The site selection process, referred to as Project Arrow, was overseen by a committee that narrowed submissions to three outstanding finalist proposals from Virginia, West Virginia, and Arkansas. Today, after serious and thorough consideration, the BSA’s National Executive Board took action to proceed with further investigation and negotiations with Virginia and West Virginia. Plans call for placement of the permanent home for the BSA’s national jamboree in Goshen, Rockbridge County, Virginia, and the new high-adventure base in Fayette and Raleigh counties, West Virginia.

“This new vision of a National Scouting Center represents an incredible opportunity for the BSA, our Scouts, and the nation. In its entirety, the center will offer a new American landmark-a multipurpose, year-round destination for Scouting activities that will become the epicenter for the best that Scouting has to offer,” said Jack D. Furst, chairman of the Project Arrow Committee and retired partner of the private equity firm HM Capital Partners. “It will be a dynamic place where people from all over this country and the world come together to share their common values, partake in America’s best leadership programs, and challenge themselves through rigorous outdoor activities.”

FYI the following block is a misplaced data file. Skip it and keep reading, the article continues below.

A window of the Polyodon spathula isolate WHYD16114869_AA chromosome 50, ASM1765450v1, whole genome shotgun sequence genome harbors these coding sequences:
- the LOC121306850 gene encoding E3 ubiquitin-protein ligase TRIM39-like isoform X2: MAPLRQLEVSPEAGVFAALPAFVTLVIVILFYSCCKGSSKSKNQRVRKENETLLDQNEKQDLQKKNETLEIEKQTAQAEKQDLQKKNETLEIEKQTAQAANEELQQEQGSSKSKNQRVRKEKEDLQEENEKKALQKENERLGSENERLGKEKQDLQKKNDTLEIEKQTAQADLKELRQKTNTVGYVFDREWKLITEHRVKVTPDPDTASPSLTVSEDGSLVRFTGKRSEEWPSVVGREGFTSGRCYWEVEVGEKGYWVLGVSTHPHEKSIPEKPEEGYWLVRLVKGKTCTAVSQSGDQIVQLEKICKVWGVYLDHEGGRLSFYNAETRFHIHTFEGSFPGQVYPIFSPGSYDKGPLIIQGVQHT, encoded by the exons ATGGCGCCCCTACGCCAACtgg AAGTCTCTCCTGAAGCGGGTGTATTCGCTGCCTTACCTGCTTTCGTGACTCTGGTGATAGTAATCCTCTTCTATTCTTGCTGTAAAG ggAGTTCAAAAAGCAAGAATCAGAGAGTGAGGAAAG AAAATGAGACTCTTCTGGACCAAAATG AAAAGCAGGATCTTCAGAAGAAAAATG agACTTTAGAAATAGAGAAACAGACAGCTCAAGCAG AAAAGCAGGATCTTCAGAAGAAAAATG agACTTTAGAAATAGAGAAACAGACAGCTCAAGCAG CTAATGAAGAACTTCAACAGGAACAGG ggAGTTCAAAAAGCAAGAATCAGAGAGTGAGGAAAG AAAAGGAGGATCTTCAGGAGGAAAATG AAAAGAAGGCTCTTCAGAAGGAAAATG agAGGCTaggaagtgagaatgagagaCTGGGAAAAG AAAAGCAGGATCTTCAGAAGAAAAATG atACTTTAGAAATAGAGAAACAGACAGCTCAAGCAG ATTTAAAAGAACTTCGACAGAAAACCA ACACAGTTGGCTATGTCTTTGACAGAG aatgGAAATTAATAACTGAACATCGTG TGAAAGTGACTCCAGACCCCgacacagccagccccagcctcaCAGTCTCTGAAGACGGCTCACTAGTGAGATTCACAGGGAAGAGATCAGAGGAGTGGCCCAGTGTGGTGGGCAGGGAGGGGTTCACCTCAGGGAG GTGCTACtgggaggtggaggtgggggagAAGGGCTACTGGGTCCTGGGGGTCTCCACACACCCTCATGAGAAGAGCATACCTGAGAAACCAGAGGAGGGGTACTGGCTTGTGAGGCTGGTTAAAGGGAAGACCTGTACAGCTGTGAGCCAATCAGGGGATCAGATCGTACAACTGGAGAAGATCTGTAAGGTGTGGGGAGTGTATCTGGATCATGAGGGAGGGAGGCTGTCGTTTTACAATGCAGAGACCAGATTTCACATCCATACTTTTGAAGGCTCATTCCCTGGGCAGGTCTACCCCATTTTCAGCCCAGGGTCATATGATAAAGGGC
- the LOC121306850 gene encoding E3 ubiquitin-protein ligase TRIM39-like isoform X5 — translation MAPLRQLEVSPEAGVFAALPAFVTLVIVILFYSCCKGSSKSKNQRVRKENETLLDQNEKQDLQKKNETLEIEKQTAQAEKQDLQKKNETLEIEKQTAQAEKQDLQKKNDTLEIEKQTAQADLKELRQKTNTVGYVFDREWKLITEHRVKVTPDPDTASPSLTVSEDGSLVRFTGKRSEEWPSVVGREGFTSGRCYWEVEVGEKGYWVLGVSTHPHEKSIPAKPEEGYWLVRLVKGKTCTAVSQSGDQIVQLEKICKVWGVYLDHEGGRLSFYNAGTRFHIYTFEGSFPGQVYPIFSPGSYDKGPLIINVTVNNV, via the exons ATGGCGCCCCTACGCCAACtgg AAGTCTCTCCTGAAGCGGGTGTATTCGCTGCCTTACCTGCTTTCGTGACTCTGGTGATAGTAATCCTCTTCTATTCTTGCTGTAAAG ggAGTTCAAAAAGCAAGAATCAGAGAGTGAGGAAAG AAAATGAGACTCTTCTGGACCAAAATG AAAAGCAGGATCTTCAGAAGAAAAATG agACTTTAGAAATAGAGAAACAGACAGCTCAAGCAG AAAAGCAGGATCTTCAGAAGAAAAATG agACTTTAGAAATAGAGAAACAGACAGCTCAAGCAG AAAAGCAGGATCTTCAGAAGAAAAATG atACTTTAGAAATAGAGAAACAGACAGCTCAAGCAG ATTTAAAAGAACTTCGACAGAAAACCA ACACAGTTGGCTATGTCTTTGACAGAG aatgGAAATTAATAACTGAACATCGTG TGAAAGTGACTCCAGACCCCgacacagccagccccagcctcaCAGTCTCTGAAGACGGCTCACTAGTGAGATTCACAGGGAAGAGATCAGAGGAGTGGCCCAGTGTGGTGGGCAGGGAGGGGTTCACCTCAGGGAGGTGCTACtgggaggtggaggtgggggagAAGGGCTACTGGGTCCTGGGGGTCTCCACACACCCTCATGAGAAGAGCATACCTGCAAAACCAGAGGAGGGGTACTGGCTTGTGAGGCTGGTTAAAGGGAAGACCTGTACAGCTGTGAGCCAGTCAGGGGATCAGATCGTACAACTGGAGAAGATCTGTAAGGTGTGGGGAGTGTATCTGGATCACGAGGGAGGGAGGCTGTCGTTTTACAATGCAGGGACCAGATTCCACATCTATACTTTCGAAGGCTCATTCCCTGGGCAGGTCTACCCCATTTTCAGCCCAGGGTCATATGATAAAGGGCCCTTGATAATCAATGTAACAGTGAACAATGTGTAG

Furst noted that although an important step has been taken, there is still much work to be done. “We are moving from vision to reality, and there is still much process to go through.”